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INTRODUCTION TO PEDIATRIC EMERGENCIES & INJURIES

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Of the 129 million annual emergency department (ED) visits in the United States, over 25 million (20%) are children younger than 18 years. Injuries and poisonings are the leading cause of all pediatric ED visits (30%), with respiratory disorders (27%) also accounting for a significant percentage. Though the vast majority (93%) of children presenting for ED evaluation are discharged home, over 1 million each year require hospital admission from the ED and, sadly, nearly 8000 children die every year in US EDs.

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This chapter begins with the initial approach to the acutely ill pediatric patient, discusses the differentiation and initial management of shock, presents the general approach to the evaluation of pediatric trauma patients, summarizes commonly used emergency drugs, and concludes with the management of a number of common clinical scenarios in pediatric emergency medicine.

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INITIAL APPROACH TO THE ACUTELY ILL INFANT OR CHILD

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A pediatric patient in serious distress may present with a known diagnosis or in cardiorespiratory failure of unknown cause. The initial approach must be simple and consistent in order to rapidly identify physiologic derangements and injuries, prioritize management, and reverse life-threatening conditions immediately. Once stabilized following interventions, the provider must then carefully consider the underlying cause, focusing on those that are treatable or reversible. Specific diagnoses can then be made, and targeted therapy initiated.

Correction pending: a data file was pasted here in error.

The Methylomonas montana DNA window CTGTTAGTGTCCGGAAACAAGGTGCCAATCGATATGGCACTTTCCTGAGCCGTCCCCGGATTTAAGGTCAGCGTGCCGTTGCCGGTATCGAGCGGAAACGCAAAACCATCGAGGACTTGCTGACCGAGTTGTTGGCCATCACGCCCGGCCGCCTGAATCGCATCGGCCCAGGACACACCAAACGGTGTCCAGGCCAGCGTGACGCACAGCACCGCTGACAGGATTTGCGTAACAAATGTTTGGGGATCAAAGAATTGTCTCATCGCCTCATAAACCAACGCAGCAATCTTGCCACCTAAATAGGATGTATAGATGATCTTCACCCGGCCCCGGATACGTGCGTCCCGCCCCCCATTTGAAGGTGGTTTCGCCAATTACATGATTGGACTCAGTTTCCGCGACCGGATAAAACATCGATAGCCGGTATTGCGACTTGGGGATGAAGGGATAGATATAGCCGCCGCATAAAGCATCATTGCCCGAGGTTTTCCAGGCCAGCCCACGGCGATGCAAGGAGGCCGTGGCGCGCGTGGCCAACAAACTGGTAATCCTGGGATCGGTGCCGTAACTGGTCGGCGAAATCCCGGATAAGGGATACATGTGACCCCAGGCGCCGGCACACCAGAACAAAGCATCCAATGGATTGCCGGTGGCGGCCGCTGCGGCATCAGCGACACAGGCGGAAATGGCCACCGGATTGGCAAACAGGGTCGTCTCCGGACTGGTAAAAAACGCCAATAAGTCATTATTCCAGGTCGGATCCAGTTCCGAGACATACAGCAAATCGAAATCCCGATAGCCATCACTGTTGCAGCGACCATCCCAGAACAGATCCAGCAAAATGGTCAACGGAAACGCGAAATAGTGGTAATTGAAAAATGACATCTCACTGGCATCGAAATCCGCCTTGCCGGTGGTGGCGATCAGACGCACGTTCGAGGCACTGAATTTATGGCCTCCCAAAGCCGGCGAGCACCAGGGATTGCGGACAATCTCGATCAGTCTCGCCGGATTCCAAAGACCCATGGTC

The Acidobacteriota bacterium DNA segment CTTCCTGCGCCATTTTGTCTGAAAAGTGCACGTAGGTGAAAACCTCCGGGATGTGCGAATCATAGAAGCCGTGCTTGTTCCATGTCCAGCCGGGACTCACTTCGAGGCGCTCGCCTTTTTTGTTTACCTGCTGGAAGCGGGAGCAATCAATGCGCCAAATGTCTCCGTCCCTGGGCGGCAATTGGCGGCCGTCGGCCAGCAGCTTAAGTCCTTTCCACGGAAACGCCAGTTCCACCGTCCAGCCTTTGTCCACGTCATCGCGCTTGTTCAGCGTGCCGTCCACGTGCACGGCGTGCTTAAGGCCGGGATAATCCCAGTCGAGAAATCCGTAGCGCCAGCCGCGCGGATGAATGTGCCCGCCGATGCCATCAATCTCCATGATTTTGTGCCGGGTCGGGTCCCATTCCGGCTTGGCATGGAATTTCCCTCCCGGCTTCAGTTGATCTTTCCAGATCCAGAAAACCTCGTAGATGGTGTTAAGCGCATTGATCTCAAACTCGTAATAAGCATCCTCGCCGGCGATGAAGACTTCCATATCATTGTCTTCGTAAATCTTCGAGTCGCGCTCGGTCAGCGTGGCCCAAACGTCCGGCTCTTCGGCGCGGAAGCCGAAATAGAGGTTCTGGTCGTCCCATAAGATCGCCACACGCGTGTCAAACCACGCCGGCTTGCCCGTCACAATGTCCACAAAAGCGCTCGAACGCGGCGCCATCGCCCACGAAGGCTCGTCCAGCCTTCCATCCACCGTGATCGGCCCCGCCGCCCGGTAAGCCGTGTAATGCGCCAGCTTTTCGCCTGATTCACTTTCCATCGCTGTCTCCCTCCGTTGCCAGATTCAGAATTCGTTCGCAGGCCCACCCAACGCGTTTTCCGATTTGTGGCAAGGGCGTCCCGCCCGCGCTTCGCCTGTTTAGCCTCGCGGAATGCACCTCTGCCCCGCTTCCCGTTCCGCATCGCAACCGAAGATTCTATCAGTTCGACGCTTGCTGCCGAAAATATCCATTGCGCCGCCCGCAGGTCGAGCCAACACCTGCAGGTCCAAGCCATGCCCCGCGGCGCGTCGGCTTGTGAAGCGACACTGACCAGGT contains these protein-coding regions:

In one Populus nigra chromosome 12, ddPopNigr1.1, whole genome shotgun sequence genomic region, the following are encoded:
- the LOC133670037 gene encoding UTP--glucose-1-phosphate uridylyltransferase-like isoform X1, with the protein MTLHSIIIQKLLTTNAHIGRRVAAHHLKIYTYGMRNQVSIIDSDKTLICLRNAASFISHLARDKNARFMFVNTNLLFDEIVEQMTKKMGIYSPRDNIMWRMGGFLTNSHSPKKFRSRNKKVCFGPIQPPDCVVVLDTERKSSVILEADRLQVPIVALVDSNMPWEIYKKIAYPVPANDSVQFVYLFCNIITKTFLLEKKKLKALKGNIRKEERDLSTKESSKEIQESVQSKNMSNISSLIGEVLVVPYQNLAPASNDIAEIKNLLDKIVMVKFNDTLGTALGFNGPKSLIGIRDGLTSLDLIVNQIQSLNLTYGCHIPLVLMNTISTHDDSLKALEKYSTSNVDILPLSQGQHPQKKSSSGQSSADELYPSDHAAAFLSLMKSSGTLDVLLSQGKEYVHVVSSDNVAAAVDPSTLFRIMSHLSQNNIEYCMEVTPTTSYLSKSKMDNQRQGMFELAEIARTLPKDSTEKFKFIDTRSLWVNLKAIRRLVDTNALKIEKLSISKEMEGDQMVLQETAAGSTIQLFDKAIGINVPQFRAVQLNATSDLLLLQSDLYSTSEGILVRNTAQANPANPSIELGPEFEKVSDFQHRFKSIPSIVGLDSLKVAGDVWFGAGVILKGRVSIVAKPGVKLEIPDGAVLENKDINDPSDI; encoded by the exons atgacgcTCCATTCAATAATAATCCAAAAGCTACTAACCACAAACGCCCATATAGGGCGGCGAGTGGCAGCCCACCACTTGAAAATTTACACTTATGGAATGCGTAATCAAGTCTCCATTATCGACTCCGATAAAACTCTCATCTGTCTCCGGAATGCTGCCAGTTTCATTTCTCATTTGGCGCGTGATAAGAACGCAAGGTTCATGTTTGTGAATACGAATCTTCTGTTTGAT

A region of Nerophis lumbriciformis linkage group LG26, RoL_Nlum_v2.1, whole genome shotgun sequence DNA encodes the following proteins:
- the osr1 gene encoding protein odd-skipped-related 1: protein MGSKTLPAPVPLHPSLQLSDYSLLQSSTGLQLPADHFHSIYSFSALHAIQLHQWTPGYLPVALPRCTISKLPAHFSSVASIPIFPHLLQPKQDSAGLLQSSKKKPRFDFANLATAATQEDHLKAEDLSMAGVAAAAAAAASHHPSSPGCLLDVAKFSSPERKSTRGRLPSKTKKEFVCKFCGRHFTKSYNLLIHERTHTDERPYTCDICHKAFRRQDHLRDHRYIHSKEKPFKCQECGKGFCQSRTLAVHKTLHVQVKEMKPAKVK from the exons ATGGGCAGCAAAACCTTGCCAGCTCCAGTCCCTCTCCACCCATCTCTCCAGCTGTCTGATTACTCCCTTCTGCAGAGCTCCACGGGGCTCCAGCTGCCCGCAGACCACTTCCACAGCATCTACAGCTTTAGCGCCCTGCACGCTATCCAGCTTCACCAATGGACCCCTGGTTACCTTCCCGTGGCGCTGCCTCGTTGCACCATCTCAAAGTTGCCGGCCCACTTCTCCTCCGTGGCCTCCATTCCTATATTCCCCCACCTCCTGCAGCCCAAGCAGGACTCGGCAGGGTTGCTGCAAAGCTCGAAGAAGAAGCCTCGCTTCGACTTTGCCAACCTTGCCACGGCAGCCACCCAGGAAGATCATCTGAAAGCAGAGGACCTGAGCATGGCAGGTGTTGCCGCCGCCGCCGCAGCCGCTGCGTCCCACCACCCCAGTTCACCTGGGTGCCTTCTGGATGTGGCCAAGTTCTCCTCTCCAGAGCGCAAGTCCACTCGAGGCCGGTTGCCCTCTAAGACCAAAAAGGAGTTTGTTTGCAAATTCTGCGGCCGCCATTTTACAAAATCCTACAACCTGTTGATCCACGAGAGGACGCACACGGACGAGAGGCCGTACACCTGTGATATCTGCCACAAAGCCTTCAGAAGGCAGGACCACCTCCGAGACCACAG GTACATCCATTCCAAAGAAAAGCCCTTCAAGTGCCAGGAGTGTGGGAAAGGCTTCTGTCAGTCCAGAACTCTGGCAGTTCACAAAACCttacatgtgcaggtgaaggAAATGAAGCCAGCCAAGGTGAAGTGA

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Pediatric cardiac arrest most commonly results from progressive respiratory deterioration or shock as opposed to a primary cardiac etiology. Unrecognized deterioration may lead to bradycardia, agonal breathing, hypotension, and ultimately asystole. Resulting hypoxic and ischemic insult to the brain and other vital organs make neurologic recovery extremely unlikely, even in the doubtful event that the child survives the arrest. When cardiopulmonary arrest does occur, survival is rare and most often associated with significant neurological impairment. Current data reflect a 6% survival rate for out-of-hospital cardiac arrest, 8% for those who receive prehospital intervention, and 27% survival rate for in-hospital arrest. Children who respond to rapid intervention with ventilation and oxygenation alone or to less than 5 minutes of advanced life support are much more likely to survive neurologically intact. In fact, more than 70% of children with respiratory arrest who receive rapid and effective bystander resuscitation survive with good neurologic outcomes. Therefore, it is essential to recognize the child who is at risk for progressing to cardiopulmonary arrest and to provide aggressive intervention before asystole occurs.

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Please see the references at the end of this section for more information on the specifics of the American Heart Association's Pediatric Advanced Life Support (PALS) guidelines. Please note that the 2010 CPR guidelines emphasize the importance of Compressions first in cardiopulmonary resuscitation (CPR), then attention to Airway and Breathing (acronym “C-A-B”). Please do not confuse this acronym with the “ABCs of resuscitation” approach described later as the following discussion details care of the ...

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